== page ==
Indian Army Chief General Manoj Pande recently visited Dhaka on a three-day visit at the invitation of his Bangladesh counterpart General SM Shafiuddin Ahmed, to further strengthen the defense and bilateral ties between the two nations. This is the first foreign trip of General Pande since taking charge of the office. General Pande’s maiden overseas tour destination in Bangladesh, manifests his respect for Bangladesh and the historic and existing good relations between the two armies.
Indian Army Chief paid a courtesy visit to his Bangladeshi Counterpart at the Bangladesh Army Headquarters in Dhaka Cantonment where top military officials of the closest neighbors talked over prevailing good relations and various aspects of mutual cooperation for future advancement between the two military forces. He called on PM Sheikh Hasina at her official residence Gono Bhaban where she gratefully recalled the crucial role of the Indian government, the country’s armed forces, and the people during the 1971 Liberation War.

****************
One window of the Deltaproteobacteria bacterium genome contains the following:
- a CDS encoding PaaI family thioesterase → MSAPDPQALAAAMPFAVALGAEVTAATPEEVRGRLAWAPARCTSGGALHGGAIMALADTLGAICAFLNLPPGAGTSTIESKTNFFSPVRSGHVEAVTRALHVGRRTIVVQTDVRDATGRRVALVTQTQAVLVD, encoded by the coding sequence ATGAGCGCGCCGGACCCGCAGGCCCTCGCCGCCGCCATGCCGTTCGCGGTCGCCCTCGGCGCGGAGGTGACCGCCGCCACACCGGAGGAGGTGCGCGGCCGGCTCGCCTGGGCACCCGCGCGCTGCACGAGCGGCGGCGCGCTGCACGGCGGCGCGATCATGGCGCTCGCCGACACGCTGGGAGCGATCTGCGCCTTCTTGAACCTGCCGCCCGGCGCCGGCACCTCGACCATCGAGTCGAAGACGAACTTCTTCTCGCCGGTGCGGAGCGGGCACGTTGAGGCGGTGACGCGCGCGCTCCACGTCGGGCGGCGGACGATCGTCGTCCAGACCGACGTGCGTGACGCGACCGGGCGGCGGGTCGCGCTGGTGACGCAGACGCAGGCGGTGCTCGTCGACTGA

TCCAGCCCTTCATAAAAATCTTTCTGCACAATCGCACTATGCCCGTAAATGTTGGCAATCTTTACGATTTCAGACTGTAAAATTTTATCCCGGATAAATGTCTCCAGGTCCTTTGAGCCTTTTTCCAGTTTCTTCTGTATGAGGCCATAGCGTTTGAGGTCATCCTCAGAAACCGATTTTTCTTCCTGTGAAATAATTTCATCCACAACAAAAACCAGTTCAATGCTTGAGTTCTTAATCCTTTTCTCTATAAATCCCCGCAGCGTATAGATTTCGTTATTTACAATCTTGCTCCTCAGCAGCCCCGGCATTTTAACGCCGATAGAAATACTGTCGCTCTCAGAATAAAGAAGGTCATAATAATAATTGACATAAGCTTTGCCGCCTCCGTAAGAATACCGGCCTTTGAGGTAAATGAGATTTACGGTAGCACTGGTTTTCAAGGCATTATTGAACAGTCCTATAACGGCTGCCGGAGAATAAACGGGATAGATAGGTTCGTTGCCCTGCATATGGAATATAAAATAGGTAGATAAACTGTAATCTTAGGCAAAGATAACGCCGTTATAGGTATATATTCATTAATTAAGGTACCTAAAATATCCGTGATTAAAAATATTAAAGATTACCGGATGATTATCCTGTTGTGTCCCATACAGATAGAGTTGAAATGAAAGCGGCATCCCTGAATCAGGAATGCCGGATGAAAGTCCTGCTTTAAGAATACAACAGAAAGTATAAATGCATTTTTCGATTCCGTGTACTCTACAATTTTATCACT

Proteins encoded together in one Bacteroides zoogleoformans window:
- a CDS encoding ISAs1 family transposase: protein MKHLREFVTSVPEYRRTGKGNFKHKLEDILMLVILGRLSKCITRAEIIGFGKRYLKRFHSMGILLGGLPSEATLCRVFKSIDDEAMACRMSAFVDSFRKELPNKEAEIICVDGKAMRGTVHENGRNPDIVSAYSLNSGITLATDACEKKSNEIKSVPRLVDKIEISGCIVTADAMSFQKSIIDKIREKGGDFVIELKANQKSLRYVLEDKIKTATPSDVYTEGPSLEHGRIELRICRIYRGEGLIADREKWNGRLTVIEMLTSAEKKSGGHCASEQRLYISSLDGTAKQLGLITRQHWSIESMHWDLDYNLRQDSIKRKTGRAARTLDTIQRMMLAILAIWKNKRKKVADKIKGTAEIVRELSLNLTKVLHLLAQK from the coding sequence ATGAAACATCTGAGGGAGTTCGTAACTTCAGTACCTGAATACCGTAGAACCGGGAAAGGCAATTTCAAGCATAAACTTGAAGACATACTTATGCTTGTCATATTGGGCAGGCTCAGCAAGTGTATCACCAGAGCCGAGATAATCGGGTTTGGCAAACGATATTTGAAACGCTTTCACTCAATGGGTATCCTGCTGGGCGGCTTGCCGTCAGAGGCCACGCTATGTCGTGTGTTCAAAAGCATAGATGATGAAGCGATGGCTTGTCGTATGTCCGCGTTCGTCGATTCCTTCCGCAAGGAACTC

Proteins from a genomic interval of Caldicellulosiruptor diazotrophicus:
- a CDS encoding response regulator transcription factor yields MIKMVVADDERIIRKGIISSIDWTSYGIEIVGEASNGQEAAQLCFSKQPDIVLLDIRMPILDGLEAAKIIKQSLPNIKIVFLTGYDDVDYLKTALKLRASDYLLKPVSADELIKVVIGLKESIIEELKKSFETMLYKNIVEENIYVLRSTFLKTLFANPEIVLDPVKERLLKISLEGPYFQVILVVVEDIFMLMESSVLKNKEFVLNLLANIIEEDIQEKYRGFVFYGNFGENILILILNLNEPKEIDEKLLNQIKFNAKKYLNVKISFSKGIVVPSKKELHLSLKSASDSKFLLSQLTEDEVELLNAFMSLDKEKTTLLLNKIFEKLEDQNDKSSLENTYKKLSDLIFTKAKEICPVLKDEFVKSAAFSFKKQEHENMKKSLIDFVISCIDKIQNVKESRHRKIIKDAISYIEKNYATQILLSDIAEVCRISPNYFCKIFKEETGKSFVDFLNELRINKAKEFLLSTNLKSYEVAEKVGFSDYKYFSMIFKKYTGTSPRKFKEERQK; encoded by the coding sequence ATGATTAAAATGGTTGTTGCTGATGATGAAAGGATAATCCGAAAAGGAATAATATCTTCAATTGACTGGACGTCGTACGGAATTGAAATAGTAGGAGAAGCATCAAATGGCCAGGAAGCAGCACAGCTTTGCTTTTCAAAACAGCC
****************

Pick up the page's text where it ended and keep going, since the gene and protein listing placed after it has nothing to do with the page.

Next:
Significance of regular bilateral visit
At present, India and Bangladesh share a warmer relationship, and they are cooperating in the various socio-economic, political, military, technological, and cultural contexts of South Asia. There are now regular reciprocal visits by leaders of their governments and armed forces. President Ram Nath Kovind and PM Narendra Modi paid a landmark visit to Bangladesh in December and March 2021 respectively. Undoubtedly, these regular top-level visits play a significant role in consolidating the dynamism of contemporary ties. Because, the visits provided an opportunity to renew bonds between the two countries based on a shared geographical space, shared heritage, and shared history.
The visit of Gen Pande is testimony to the high priority that both countries attach to each other and their desire to further strengthen this relationship based on shared values, mutual trust, and understanding. It will act as a catalyst for closer coordination and cooperation on a host of strategic issues. Ongoing talks between the top leadership of the armed forces can help dispel misconceptions harboured by both parties and are contributing to a mutual understanding of each other’s viewpoints.
Growing Indo-Bangla relations